The experience is virtual, but the results are real. Here's our breakdown of the best VR workouts. Above, Meta's Supernatural fitness app.

The experience is virtual, but the results are real. Here's our breakdown of the best VR workouts. Above, Meta's Supernatural fitness app. / Meta

I'm standing on top of Machu Picchu, listening to Lil Wayne and smashing flying spheres with a bat in each hand. The instructor encourages me to look around and take in the beauty around me. The next song starts and I'm transported to Iceland's Blue Lagoon. This isn't a fever dream or transcendental meditation — it's a VR fitness app called Supernatural — one of many available today in a quickly-growing market.

An estimated 1 to 2 million people work out in virtual reality monthly. If you're like me and find it hard to spend meaningful time in the gym, VR fitness might be for you. You don't need much to get started, but I'd recommend Meta's $40 silicon facial insert to avoid getting your headset sweaty and a yoga mat to help orient yourself in VR. A 20-minute VR workout can burn roughly as many calories as a 20-minute exercise bike routine. Here are my picks from the apps I've tested:

Our top 5 general fitness VR apps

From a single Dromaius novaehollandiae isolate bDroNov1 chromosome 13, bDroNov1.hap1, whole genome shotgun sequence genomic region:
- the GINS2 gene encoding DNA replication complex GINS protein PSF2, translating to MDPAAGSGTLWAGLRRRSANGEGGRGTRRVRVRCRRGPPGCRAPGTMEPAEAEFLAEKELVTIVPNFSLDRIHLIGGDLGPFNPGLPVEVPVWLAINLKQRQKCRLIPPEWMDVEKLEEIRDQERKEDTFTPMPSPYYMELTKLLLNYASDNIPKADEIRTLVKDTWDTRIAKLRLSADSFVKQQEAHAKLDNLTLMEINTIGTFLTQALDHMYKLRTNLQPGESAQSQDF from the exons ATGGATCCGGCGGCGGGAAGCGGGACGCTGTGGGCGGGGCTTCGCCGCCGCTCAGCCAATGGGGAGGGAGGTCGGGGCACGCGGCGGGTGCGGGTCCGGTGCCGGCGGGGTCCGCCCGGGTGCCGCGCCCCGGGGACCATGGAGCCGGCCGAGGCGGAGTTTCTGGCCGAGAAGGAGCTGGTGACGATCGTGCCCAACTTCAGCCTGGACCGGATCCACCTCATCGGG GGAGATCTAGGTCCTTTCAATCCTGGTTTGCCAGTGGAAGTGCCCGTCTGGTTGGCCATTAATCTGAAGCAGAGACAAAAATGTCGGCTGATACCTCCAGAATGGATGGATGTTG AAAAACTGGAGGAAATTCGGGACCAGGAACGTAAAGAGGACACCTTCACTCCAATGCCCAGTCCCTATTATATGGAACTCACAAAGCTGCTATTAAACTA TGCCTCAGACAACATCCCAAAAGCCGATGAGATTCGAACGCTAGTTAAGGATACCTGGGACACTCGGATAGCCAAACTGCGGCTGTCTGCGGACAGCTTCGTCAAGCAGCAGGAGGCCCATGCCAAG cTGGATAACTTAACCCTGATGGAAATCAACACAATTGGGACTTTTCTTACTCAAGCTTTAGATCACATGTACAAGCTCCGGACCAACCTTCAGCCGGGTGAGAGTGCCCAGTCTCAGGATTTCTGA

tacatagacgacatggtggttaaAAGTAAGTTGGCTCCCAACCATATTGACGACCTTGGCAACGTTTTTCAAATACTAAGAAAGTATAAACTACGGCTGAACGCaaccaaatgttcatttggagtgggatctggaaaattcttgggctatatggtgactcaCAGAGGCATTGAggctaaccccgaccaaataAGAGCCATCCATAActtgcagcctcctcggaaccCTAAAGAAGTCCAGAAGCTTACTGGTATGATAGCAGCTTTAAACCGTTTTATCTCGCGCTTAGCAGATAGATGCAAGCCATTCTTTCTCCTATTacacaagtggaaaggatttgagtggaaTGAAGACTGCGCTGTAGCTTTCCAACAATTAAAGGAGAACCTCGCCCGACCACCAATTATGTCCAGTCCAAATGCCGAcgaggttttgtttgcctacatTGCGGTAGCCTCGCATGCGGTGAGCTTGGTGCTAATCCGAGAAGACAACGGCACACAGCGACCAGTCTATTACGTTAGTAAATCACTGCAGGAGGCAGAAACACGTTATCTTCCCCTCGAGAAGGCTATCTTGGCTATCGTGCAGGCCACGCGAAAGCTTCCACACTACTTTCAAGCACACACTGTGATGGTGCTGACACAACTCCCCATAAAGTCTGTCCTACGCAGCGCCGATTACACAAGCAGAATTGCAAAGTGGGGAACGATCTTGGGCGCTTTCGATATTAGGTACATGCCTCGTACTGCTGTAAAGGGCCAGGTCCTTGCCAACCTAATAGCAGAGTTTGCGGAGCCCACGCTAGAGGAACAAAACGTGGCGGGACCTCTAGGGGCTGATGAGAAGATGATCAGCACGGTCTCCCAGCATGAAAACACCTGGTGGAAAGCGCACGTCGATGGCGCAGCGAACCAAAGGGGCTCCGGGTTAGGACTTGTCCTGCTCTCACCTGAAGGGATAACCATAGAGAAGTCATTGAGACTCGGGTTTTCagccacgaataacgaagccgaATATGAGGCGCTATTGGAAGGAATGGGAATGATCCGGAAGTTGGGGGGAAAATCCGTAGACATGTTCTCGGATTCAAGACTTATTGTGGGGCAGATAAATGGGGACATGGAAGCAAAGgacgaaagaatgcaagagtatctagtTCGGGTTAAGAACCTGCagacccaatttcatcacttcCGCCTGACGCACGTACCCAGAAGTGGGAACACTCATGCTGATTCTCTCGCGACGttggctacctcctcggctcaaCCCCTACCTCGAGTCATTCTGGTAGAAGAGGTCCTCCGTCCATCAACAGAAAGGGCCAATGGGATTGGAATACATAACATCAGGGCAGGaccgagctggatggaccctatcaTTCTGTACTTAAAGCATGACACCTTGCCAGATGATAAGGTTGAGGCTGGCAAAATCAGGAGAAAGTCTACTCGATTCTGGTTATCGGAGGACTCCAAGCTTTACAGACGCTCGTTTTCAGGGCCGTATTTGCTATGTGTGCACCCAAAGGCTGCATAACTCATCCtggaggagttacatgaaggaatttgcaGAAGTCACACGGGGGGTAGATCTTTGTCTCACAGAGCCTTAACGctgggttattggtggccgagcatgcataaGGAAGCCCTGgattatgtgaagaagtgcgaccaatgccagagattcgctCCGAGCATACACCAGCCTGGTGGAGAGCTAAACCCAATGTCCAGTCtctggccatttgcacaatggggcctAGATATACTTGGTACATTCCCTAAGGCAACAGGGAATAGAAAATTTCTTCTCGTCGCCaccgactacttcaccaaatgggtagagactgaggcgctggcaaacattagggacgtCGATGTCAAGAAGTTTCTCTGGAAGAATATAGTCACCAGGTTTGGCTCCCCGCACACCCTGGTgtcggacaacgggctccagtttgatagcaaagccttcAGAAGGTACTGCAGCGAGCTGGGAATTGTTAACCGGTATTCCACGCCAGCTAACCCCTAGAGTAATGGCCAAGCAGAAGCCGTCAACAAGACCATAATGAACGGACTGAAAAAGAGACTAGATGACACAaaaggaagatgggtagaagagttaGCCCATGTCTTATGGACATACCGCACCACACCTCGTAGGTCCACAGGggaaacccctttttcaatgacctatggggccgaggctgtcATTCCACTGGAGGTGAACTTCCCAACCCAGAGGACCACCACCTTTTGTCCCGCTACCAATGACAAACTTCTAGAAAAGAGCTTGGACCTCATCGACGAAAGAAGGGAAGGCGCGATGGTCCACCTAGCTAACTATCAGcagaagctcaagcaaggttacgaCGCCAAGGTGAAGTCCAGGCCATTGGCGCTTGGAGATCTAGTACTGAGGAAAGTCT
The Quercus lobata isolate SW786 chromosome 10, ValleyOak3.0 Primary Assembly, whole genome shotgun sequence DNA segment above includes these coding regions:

Les Mills BodyCombat

Les Mills BodyCombat / Odders

Les Mills BodyCombat: Les Mills BodyCombat is great for beginners as a one-time purchase with a lot to offer—the workouts center around punching, squatting, and knee-striking targets. The trainers are engaged and projected in a Star Wars-esque hologram before the workouts begin, which feels paced just right and strongly emphasizes form. After a 20-minute boxing-style workout, I burned 228 calories, making it one of the most efficient VR workouts I've tried.

While the October update for LM Body Combat added workouts and a new mixed reality mode showing you the room around you, I find myself looking to other apps and games for variety. It also doesn't have a "cool down" after the workouts - so I'll typically switch to another app after my workout to unwind. $30/one time purchase


FitXR / FitXR

FitXR: FitXR is a subscription-based app with a diverse line of workouts. A recent update added Zumba and a mixed reality mode called Slam to a roster that includes boxing, combat, high-intensity interval training, sculpt and dance — with new modes added frequently.